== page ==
It’s interesting that the priest encouraged you to baptized as soon as you could, but did not volunteer to do it himself. Perhaps, as others have said, what is meant is, you should begin seriously seeking baptism now by means of beginning RCIA, not you need to get baptized today. Of course, if he discerns a sense of urgency for you to receive the Sacrament of Baptism, he might offer you an expedited path to baptism. Why don’t you ask him for clarification?
I, even as a Christian who is not in full communion with the Catholic Church (read Protestant), would tell you that generally people are baptized in the church which they intend to be their community of faith (and place of church membership). It would be irregular (though I’m sure neither a first nor last) to be baptized into a church which you had no intention of joining or participating in. If you want to join the Roman Catholic Church, it would be logical to seek baptism in the Catholic parish where you intend to attend mass every week (and hopefully will find involvement in other church activities such as Bible studies (yes there are Catholic Bible studies), small groups, Knights of Columbus, Rosary making and praying groups, special ministries to the home-bound, imprisoned, ill, etc.).
If you absolutely feel that God is calling you to baptism NOW share this with your priest. See what he says. If baptism isn’t an option at the Catholic parish, PRAY. If you feel that God is calling you to immediate baptism you could ask other Christian clergy to do it, explaining the situation to them. I think the Church of Christ denomination is well known for being “let’s do it right now” people about baptism, though they might not be willing once you tell them you intend to be Catholic. You might try a Disciples of Christ church in your area too. We (Disciples) are (usually) not hostile toward Catholicism and very open to a diversity of beliefs, so if you explain your situation you might find a minister willing to help you there.
Worst case scenario, find someone (very preferably another Christian) and ask them to baptize you themselves (they need not be ordained) with at least two witnesses present who will be willing to sign a statement attesting to the baptism for the Catholic Church. This baptism, or one performed by a Protestant minister, would be considered valid in the Catholic Church as best I understand it, but you should consult your spiritual director to be sure so long as the baptism is performed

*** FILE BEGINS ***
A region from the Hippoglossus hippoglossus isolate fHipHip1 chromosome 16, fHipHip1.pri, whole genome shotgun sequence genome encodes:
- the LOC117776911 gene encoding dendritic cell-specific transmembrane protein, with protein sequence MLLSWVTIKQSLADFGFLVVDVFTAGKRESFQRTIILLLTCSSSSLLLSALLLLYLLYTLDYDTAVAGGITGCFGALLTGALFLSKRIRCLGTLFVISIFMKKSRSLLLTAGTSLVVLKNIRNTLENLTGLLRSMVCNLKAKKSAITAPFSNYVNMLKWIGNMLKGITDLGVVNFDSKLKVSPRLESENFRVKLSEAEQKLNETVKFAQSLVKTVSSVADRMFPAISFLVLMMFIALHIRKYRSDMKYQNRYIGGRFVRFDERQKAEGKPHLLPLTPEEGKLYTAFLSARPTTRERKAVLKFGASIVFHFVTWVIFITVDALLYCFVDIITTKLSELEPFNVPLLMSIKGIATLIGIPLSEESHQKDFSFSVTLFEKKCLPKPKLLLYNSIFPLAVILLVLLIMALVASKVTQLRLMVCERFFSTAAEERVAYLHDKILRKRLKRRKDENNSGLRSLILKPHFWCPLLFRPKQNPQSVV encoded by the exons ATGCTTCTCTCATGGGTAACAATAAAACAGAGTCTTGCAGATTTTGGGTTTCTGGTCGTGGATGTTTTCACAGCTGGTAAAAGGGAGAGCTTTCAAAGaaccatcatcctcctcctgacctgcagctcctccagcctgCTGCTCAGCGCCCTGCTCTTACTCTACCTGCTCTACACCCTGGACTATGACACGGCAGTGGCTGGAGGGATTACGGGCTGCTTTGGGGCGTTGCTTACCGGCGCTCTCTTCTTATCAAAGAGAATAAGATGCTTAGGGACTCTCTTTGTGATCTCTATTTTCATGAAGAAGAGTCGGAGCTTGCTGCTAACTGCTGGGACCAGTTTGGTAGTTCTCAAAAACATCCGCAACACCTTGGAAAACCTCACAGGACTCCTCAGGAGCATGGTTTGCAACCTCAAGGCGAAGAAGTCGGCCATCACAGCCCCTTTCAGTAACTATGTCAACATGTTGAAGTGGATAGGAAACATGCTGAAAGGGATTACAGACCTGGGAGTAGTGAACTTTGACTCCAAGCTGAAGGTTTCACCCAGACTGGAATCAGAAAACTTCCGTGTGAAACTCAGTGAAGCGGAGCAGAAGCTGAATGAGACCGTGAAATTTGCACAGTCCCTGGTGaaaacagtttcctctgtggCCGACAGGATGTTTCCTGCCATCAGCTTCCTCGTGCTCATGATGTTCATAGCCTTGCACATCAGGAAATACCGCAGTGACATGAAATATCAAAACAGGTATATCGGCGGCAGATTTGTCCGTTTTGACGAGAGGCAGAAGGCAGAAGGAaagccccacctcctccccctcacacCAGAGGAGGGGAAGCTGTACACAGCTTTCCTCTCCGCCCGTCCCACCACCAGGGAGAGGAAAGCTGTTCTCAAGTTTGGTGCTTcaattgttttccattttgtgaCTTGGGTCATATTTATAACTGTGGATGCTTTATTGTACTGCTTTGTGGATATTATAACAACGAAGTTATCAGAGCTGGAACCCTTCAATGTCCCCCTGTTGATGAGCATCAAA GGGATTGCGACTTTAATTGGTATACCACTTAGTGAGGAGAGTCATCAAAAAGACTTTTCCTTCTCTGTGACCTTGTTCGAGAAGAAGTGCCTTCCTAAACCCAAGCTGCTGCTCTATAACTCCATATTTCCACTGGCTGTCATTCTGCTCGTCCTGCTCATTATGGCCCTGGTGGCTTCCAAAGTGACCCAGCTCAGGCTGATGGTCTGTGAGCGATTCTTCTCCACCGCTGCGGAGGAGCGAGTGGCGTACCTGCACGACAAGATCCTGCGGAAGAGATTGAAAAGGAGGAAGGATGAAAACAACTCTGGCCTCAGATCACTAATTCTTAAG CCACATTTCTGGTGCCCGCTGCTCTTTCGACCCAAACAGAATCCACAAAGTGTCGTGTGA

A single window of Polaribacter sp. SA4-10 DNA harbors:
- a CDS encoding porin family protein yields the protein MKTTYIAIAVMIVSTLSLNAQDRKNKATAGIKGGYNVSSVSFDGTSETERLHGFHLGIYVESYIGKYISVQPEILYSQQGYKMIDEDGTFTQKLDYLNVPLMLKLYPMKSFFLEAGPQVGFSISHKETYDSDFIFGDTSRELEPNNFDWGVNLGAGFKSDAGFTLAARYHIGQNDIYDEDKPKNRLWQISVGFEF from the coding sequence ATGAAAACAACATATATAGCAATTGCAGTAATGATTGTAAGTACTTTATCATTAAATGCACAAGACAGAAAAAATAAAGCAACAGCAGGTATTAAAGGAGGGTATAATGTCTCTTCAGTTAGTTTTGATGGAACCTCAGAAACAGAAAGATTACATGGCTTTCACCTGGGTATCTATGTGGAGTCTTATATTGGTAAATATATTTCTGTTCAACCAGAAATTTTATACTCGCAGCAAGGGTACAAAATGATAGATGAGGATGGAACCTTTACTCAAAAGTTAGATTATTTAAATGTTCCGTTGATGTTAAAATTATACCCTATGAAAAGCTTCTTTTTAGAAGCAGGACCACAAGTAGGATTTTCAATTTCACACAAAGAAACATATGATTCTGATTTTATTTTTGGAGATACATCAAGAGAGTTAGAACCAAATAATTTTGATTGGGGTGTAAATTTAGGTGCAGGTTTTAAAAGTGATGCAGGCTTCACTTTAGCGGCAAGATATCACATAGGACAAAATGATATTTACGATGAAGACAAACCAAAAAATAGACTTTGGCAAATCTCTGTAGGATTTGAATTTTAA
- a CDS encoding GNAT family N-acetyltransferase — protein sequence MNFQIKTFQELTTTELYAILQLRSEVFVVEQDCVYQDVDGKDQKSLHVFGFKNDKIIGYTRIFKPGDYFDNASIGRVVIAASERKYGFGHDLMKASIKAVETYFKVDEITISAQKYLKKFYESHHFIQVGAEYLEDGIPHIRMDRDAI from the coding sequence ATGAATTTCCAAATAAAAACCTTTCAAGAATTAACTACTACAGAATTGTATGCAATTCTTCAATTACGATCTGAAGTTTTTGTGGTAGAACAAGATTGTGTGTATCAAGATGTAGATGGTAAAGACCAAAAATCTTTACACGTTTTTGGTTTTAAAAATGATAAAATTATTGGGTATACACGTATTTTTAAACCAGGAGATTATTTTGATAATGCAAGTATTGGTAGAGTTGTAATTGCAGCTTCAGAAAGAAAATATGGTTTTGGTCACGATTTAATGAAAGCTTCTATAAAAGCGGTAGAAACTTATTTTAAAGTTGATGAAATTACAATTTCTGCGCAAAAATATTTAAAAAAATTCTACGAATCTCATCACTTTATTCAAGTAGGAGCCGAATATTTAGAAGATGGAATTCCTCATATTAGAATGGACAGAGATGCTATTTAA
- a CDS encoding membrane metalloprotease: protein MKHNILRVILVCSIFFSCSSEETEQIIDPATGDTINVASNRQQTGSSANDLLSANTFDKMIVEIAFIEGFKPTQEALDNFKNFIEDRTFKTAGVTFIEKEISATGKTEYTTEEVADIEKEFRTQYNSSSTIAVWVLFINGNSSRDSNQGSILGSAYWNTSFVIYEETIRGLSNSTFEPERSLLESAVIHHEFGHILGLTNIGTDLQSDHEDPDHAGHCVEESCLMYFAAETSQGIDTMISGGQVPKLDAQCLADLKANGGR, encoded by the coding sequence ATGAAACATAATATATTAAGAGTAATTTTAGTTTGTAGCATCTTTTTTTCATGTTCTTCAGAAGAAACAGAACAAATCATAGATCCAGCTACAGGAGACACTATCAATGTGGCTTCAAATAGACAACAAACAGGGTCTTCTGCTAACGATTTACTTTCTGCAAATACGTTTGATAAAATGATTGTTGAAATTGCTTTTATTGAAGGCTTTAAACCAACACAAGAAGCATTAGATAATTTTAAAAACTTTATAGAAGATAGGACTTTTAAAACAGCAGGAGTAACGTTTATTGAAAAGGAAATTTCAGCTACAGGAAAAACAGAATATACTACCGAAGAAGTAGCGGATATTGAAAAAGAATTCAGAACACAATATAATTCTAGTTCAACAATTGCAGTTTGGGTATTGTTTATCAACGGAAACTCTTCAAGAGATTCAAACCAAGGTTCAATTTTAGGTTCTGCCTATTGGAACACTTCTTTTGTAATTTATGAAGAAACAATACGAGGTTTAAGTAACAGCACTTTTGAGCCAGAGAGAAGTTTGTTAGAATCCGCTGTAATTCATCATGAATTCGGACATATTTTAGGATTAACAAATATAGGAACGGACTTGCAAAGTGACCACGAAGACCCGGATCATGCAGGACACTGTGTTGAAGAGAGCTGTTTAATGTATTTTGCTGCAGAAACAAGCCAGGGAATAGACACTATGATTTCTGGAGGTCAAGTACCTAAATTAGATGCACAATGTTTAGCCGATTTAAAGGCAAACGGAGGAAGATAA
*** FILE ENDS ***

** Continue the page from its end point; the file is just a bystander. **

- With water (not just anointing with oil or something else…I don’t know I’ve never actually heard of anyone baptizing without water…)
- Says the words “In the name of the Father, Son, and Holy Spirit” (or something similar, what matters is that all three Members of the Holy Trinity are named and the baptism is said to be performed in Their Name). This is important because some churches say “In the name of Jesus” and don’t name the Father and Holy Spirit, or with some others words. In the eyes of the Catholic Church (and some Protestants) this doesn’t count).
- The person baptizing has the same intention as the Catholic Church as when she baptizes. This is why I advised it be another Christian performing the baptism.
The CCC tells us:
1256 The ordinary ministers of Baptism are the bishop and priest and, in the Latin Church, also the deacon. In case of necessity, anyone, even a non-baptized person, with the required intention, can baptize, by using the Trinitarian baptismal formula. The intention required is to will to do what the Church does when she baptizes. The Church finds the reason for this possibility in the universal saving will of God and the necessity of Baptism for salvation.
I would also affirm that if you find yourself in danger of death, Canon law takes a back seat to you receiving the sacraments. I HOPE YOU DO NOT FIND YOURSELF IN SUCH DANGER, but if you do, and there’s some time, the priest should be able to baptize you on the spot (if I understand correctly).
I would also add that from the Catholic perspective the CCC says:
1281 Those who die for the faith, those who are catechumens, and all those who, without knowing of the Church but acting under the inspiration of grace, seek God sincerely and strive to fulfill his will, can be saved even if they have not been baptized (cf. LG 16)
That is to say, according to Catholic teaching, being in RCIA could be “good enough” should you die prior to being baptized (though once again may God not allow such a thing to occur.)
From a Protestant perspective, what matters is your faith. Have you prayed to God and told Him you’re a sinner and want His Son Jesus Christ to be your personal Lord and Savior? For most Protestants (especially Evangelicals) this is the actual moment of salvation, whereas baptism is the outward sign of an inner change and a manifestation of your faith.
So in short, most Protestants and Catholics agree, although baptism is the normal means of entry into the Church of Jesus Christ our Lord- it is not always necessary for salvation should someone with genuine and living faith in Jesus who desires baptism be prevented from receiving it by death. So since you desire to be Catholic, there’s good sense in going through the Catholic Church’s process for adults entering the Church. Talk to your priest, and explain your concerns. You desire to be baptized. This is good, it means you desire God’s forgiveness for your sins and to live with Him forever, and be in communion with His Kingdom on earth, the Church of Christ our Lord. Do what you believe God is calling you to do, but don’t make a rash and impulsive decision. Being baptized outside the Catholic Church will NOT negate your need to learn about the Catholic faith before being received and confirmed.